WHEN health psychologist moved from the US to the Norwegian town of Tromsø, more than 300 kilometres north of the Arctic circle, her research became personal. Inspired by recent findings on the ways in which people’s , she wondered whether this might be the secret to coping with the long, dark Nordic winter. Her research revealed that many Norwegians have a winter mindset that allows them to thrive in conditions she was dreading. Now back in the US at Stanford University, Leibowitz believes her findings hold lessons for us all, especially for people living in the northern hemisphere who, as the nights draw in, face the dual challenges of winter and a stressful pandemic.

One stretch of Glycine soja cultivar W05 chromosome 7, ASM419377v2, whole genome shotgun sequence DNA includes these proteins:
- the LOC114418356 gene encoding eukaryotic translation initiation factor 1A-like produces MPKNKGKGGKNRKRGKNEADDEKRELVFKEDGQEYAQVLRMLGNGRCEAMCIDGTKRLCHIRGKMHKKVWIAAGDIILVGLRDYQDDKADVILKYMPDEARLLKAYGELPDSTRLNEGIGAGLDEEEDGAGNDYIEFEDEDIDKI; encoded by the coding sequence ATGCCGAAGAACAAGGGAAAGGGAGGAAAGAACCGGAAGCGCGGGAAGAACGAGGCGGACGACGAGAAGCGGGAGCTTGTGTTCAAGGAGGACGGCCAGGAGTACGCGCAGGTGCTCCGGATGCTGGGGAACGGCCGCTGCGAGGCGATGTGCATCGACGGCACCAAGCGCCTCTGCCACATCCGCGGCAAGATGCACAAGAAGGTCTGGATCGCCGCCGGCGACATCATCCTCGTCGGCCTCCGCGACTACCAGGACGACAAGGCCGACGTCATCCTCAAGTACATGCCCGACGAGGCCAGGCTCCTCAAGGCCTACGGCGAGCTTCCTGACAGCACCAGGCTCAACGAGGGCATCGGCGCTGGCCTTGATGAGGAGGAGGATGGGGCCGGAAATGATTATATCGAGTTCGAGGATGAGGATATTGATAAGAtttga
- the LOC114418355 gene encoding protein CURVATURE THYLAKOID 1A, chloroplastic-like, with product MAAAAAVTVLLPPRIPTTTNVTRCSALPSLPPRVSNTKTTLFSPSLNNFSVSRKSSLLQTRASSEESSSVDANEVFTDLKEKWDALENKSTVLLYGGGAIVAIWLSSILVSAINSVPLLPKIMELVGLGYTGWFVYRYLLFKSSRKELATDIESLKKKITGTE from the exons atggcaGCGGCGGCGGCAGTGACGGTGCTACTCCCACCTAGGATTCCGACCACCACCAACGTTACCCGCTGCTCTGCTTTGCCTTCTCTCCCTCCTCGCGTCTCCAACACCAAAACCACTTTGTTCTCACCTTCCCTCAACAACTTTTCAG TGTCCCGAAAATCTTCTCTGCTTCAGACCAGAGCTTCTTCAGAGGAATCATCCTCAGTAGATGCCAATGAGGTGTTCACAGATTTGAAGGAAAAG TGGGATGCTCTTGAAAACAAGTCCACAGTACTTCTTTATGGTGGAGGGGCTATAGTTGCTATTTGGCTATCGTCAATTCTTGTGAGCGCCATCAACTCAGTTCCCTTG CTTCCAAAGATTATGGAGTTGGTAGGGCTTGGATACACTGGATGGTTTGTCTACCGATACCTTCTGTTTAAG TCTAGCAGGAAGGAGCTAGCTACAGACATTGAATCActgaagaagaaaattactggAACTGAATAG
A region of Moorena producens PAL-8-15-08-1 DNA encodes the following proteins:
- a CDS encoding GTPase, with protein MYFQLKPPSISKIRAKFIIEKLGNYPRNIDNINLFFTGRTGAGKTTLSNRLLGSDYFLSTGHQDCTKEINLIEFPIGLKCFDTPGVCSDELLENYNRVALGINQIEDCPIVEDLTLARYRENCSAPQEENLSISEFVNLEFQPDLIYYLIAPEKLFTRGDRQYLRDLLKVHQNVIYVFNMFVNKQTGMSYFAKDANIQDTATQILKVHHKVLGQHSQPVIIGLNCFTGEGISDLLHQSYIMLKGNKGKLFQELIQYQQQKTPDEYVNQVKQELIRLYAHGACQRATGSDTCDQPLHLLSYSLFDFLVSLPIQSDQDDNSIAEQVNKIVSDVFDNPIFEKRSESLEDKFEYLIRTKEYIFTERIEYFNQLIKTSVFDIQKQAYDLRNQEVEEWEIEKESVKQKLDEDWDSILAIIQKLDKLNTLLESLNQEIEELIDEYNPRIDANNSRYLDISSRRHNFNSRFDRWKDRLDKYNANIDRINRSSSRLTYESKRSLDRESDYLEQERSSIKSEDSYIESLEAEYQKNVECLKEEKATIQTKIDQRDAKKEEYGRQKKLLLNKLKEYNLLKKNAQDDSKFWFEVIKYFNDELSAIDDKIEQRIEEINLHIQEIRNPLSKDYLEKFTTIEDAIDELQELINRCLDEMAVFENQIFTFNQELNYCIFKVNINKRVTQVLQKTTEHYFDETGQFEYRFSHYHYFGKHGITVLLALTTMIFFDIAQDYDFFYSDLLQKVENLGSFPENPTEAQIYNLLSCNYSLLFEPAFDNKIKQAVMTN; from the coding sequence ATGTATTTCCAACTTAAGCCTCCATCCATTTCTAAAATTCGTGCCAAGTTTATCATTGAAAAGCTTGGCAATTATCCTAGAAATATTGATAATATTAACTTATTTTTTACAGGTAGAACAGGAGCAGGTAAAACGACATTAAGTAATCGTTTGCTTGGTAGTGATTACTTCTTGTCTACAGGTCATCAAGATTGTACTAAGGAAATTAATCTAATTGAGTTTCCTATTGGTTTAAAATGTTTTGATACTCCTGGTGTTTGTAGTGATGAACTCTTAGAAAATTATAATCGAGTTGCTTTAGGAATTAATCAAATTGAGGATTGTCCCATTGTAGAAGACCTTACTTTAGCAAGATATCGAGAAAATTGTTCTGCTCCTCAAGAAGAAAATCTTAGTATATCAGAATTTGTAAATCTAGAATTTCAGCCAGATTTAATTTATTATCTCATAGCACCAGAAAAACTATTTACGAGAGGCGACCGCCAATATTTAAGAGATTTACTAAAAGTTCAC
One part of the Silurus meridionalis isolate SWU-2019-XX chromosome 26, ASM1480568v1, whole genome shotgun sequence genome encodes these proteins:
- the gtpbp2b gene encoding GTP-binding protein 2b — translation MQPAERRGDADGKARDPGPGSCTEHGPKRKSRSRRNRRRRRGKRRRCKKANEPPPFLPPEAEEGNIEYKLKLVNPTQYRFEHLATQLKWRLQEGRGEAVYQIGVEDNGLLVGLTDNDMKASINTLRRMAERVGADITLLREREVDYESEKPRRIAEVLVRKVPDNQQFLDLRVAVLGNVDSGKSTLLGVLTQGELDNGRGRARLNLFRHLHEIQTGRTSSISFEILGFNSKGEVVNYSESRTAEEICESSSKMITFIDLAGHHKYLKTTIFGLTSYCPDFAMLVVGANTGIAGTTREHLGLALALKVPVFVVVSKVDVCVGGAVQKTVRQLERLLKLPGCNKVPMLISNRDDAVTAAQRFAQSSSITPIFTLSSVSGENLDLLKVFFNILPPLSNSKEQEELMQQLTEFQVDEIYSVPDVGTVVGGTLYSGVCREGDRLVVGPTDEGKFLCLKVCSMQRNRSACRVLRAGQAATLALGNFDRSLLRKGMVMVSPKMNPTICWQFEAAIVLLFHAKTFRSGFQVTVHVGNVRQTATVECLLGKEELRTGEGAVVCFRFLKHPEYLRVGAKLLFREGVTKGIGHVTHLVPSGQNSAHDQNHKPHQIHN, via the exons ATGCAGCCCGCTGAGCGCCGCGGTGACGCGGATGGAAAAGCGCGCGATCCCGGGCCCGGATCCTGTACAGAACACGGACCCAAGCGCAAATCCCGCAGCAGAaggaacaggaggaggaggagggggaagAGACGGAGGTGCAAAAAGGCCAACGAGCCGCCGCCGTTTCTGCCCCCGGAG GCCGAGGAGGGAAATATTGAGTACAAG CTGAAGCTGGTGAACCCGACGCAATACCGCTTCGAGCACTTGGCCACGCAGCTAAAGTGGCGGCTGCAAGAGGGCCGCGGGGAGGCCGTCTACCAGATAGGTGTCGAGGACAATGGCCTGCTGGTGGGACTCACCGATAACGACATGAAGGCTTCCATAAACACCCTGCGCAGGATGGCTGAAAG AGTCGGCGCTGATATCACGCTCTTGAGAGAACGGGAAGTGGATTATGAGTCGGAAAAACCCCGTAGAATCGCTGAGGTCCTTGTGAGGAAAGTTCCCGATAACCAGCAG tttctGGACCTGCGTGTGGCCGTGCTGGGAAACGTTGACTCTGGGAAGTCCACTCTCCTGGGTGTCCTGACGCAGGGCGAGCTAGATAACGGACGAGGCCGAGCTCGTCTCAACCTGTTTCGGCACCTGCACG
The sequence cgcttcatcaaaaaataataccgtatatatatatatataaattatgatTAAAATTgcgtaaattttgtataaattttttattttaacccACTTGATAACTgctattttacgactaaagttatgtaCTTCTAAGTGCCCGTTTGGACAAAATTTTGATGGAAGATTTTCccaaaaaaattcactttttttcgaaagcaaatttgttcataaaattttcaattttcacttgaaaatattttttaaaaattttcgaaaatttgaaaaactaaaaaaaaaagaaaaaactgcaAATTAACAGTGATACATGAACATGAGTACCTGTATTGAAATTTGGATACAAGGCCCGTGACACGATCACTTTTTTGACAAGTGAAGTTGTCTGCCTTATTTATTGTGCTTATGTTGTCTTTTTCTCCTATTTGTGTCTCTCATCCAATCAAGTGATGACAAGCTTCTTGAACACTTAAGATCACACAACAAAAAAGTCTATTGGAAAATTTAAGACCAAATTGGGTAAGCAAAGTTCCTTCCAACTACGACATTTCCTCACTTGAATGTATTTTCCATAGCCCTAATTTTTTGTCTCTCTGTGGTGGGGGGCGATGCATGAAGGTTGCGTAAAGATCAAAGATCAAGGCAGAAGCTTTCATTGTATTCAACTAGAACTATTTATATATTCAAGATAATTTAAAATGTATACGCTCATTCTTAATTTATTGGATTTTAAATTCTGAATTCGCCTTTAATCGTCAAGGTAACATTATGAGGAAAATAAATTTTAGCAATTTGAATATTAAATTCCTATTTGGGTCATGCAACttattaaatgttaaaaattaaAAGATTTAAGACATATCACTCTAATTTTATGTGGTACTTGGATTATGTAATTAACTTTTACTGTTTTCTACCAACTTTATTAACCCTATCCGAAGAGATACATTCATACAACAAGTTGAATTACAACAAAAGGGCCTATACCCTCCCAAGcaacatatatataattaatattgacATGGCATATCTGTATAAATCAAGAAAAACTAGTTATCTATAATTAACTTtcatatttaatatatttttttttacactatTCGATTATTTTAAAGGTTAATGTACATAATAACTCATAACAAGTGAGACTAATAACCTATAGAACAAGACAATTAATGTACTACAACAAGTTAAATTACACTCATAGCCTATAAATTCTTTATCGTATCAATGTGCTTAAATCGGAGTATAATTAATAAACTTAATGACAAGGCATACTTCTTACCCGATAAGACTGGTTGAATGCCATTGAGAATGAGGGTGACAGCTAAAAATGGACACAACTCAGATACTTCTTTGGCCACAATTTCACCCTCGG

David Robson: What are “mindsets” and why are they so important?
Kari Leibowitz: I think of mindsets as a framework that helps us simplify information and make sense of the world. And we’re really just at the beginning of unpacking the ways that they can shape our health and well-being.
A lot of my research now is looking at how we can use mindsets in clinical practice. In one of the last studies that I did, we tested the effects of changing people’s mindsets – even without treatment. We brought our participants to the lab and we pricked them with histamine, triggering a minor allergic reaction that looks a bit like a mosquito bite. For some people, a doctor just examined their arm; for the others, the doctor examined their arm and said: “OK, from now on, the itch and irritation will feel better and your …